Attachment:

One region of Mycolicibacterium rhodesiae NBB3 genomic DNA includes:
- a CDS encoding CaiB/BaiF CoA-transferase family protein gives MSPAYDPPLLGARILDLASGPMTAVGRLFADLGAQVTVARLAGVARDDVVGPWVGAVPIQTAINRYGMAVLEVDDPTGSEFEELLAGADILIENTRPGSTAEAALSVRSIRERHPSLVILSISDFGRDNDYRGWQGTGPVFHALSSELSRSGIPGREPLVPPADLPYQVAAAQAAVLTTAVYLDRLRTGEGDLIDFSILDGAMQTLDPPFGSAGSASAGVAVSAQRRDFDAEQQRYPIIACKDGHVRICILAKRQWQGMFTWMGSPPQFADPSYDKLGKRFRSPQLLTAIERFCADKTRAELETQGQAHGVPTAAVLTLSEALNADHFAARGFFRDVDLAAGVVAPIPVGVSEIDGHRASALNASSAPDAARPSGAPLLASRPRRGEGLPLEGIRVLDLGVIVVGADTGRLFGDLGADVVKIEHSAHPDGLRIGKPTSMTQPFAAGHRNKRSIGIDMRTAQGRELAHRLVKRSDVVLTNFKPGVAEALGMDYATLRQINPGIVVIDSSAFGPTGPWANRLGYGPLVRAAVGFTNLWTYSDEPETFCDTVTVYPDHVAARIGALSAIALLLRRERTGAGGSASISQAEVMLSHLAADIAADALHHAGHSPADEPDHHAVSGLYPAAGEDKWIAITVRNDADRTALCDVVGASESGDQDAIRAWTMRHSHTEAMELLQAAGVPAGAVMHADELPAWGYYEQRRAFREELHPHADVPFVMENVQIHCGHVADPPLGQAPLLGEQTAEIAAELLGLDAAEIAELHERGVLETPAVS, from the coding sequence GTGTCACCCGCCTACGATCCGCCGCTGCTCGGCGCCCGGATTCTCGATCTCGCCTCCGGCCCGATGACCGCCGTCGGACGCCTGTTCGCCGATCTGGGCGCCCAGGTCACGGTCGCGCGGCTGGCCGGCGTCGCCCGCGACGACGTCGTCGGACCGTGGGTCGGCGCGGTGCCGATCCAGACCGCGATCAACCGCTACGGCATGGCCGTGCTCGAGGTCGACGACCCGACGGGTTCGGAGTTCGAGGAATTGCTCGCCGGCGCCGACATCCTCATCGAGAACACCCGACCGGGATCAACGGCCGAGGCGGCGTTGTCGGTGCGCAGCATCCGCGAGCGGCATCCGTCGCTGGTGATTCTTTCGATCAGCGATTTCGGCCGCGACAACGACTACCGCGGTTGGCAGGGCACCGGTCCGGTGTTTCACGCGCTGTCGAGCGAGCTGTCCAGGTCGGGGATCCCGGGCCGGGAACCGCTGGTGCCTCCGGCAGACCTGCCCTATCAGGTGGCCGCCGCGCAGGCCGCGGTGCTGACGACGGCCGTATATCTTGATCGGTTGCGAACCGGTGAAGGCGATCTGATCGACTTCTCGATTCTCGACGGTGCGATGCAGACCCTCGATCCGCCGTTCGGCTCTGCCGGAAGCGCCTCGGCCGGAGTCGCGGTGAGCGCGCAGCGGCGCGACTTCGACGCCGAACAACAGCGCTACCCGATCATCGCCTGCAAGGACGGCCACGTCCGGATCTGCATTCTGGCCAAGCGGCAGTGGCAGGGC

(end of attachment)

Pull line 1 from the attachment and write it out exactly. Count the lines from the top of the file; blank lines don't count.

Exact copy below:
One region of Mycolicibacterium rhodesiae NBB3 genomic DNA includes: